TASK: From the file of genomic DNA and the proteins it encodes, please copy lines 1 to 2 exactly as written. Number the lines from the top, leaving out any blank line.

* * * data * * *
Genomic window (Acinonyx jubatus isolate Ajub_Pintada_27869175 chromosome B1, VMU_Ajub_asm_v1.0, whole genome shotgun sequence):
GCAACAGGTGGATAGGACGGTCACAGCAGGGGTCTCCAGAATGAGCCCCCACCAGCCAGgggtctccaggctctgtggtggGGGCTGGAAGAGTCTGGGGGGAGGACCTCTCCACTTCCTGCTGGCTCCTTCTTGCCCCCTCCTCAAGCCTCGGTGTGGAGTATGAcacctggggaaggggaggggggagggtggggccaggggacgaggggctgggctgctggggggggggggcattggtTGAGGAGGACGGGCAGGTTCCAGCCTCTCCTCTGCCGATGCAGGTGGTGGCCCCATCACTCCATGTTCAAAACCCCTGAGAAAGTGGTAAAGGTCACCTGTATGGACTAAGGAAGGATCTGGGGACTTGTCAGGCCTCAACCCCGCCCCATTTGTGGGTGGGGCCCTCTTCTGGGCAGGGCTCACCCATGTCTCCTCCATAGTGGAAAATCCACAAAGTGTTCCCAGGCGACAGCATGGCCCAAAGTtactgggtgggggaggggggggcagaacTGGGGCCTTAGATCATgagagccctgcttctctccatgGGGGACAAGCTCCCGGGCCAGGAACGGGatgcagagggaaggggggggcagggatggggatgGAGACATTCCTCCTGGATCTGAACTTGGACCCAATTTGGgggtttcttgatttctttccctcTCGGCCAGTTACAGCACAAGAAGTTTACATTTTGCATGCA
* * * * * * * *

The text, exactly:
Genomic window (Acinonyx jubatus isolate Ajub_Pintada_27869175 chromosome B1, VMU_Ajub_asm_v1.0, whole genome shotgun sequence):
GCAACAGGTGGATAGGACGGTCACAGCAGGGGTCTCCAGAATGAGCCCCCACCAGCCAGgggtctccaggctctgtggtggGGGCTGGAAGAGTCTGGGGGGAGGACCTCTCCACTTCCTGCTGGCTCCTTCTTGCCCCCTCCTCAAGCCTCGGTGTGGAGTATGAcacctggggaaggggaggggggagggtggggccaggggacgaggggctgggctgctggggggggggggcattggtTGAGGAGGACGGGCAGGTTCCAGCCTCTCCTCTGCCGATGCAGGTGGTGGCCCCATCACTCCATGTTCAAAACCCCTGAGAAAGTGGTAAAGGTCACCTGTATGGACTAAGGAAGGATCTGGGGACTTGTCAGGCCTCAACCCCGCCCCATTTGTGGGTGGGGCCCTCTTCTGGGCAGGGCTCACCCATGTCTCCTCCATAGTGGAAAATCCACAAAGTGTTCCCAGGCGACAGCATGGCCCAAAGTtactgggtgggggaggggggggcagaacTGGGGCCTTAGATCATgagagccctgcttctctccatgGGGGACAAGCTCCCGGGCCAGGAACGGGatgcagagggaaggggggggcagggatggggatgGAGACATTCCTCCTGGATCTGAACTTGGACCCAATTTGGgggtttcttgatttctttccctcTCGGCCAGTTACAGCACAAGAAGTTTACATTTTGCATGCA